Wednesday, June 20, 2012

Position Paper on Prefaces

I have just published the FIUV Position Paper on Prefaces on Rorate Caeli - go over there to read it.

The Preface is the bit in the Mass between the Offertory and the Sanctus and Canon. At a Sung Mass in the EF, the priest says the Offertory prayers silently while the choir sings the Offertory antiphon (and sometimes a motet), then he starts singing himself, a short dialogue with the choir followed by the Preface, which itself leads into the Sanctus. If the priest is wearing green, it'll be the Preface of Trinity Sunday; most other days it'll be the Common Preface, but Lent and Easter have their own Preface, as do certain feasts: feasts of the Apostles, for example.

The paper addresses the question of whether new Prefaces should be inserted into the 1962 Missal. The paper gives a thorough, though succinct, account of the history of the question, to conclude that a small number of Prefaces is characteristic of the ancient Latin liturgical tradition specific to the Roman Rite. The argument was used, vis-a-vis the 1970 Missal, that there used to be lots of Prefaces, and that the reformed Missal represented a restoration of this, but the argument lacks force for three reasons.

Archbishop Vintimille of Paris, of the Missal of 1738
1. The era of large numbers of Prefaces pre-dates the 11th Century. From then on a very limited number - ten or twelve - became standard. Bugnini and his collaborators were quite happy to argue that the 11th Century was 'late' and everything which happened then or since should be regarded as ephemeral, but this is clearly absurd. The small number of Prefaces represents the continuous custom of nine centuries.

2. There is no evidence that the Roman Rite, as opposed to Gallican, Mozarabic and other Rites, had ever contained a large number of Prefaces. The books containing these great collections are not Roman liturgical books; mostly they are collections, typical of no particular place or time, but gathering texts from all over Europe. What limited evidence does exist of the pre-11th Century Roman Rite, in fact, suggests the opposite: the Hadrianum, an important 8th Century Roman Missal, contains only 14 Prefaces.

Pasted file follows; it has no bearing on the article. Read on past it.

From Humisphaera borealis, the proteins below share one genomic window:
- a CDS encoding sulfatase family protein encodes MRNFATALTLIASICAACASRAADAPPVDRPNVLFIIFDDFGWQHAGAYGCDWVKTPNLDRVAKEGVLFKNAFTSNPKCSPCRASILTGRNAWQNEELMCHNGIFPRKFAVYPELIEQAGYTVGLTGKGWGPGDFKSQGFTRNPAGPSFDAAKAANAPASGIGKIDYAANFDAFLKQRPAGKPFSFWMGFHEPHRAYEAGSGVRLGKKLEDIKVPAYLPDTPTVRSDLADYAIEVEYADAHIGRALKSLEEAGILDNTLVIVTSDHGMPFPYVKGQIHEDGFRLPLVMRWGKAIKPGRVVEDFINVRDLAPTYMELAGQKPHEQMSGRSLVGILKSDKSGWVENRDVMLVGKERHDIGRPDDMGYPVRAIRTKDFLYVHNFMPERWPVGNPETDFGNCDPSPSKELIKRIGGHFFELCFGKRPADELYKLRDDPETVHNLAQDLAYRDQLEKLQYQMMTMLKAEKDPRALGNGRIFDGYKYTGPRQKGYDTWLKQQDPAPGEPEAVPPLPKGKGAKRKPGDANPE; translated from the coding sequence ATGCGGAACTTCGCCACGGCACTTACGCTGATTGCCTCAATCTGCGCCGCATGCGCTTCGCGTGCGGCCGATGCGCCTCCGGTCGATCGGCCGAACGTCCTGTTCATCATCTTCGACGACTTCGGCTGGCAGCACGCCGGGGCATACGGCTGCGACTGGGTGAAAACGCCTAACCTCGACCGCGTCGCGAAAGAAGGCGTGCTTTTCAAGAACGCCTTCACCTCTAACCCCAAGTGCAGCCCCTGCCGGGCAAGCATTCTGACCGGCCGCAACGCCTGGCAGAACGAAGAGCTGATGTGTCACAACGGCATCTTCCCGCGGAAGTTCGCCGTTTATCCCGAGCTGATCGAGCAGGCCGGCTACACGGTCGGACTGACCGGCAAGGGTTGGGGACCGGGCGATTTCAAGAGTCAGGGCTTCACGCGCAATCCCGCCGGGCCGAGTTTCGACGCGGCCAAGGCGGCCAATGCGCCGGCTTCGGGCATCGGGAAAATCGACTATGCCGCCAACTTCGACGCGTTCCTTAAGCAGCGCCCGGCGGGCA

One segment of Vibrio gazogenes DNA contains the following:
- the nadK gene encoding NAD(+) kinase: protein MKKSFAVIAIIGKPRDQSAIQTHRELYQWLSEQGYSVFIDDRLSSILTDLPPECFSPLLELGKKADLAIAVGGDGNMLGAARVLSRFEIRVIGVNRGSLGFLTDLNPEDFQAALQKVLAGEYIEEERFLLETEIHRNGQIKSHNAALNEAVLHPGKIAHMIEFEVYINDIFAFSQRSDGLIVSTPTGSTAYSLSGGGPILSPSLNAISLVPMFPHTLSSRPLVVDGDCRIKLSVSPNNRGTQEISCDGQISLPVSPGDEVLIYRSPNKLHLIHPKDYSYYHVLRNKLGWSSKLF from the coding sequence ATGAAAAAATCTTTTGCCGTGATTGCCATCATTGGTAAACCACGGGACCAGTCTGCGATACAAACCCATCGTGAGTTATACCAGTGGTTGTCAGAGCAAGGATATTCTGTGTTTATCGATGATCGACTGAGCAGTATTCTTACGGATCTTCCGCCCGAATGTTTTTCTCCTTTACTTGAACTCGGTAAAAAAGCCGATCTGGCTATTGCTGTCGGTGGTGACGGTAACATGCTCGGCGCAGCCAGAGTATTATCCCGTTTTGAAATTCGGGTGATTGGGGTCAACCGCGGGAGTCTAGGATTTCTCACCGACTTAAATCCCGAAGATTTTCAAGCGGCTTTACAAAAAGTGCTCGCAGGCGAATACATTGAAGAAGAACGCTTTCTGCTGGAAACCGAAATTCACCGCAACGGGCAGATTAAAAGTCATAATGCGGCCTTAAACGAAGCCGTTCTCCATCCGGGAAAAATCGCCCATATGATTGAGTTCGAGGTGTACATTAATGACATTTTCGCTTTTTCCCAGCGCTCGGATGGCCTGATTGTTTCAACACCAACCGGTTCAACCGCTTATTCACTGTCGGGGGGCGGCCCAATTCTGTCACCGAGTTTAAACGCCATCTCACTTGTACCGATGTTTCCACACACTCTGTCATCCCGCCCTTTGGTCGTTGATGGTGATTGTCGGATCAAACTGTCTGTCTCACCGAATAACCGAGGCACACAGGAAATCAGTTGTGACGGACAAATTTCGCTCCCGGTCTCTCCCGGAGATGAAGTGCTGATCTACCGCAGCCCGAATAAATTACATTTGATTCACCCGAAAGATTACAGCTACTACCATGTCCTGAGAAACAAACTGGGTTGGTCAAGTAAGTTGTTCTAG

Benedict XV: added 2 Prefaces in 1919
3. When Bugnini set about 'restoring' a multiplicity of Prefaces, for the most part he did not actually use the ones found in the ancient collections. Like the 'Anaphora of Hippolitus', his Prefaces are in some cases inspired by ancient texts, but they are edited to make them conform to the liturgical spirit - both favoured theological ideas and format - of the reformed liturgy. Many come not from ancient Latin sources, but Greek ones. Others are entirely new compositions. Whatever we may say about them, in no sense do they represent a restoration of the practice of the ancient Roman Rite.

The 'neo-Gallican' Missals produced in the 18th Century tried to resurrect a larger number of Prefaces, although many of these seem to have been new compositions. A selection of these continued in use in France and Belgium, and specific places like Lyons, which had its own Use, right up to 1962, and form part of the Extraordinay Form for those places today. Even at its most expansive, however (19, in the 1738 'Vintimille' Missal; a few more seem to have been added in the following decades), this tradition never rivalled the number found in the 1970 Missal: 82.

Pius XI: introduced 2 new Prefaces in 1920s
A strange thing happened between 1919 and 1928: under Pope Benedict XV and Pius XI, four more Prefaces were introduced, increasing the total number from 12 to 16. These served to give greater emphasis to certain devotions these popes wanted to promote: for the Dead and St Joseph (1919), and Christ the King and the Sacred Heart  (1925 and 1928). As suddenly as it had started, this production of new Prefaces stopped. It is an entirely exceptional moment in the history of the Roman Rite. The promulgation even of important new feasts has never, before or since, at least since the 11th Century, been accompanied by the composition of new Prefaces. If it had, we'd have a lot more in 1962 Missal than we do.

The Position Paper ends with a plea for a period of liturgical stability. Traditionalists don't deny the reality of organic development in the liturgy: the 1962 Missal is the result of such development. Indeed it is the Bugnini-like denial of the validity of development for the last nine centuries which is the real enemy of organic development. But this moment in the history of the liturgy is not ripe for the introduction of new Prefaces. We have just come through an exceptional period of liturgical turmoil. The Extraordinary Form is spreading rapidly among priests and laity, who need time to absorb it as it is. In the words of Sacrosanctum Concilium, does 'the good of the Church genuinely and certainly require' new Prefaces in the EF? It seems to us that it does not.

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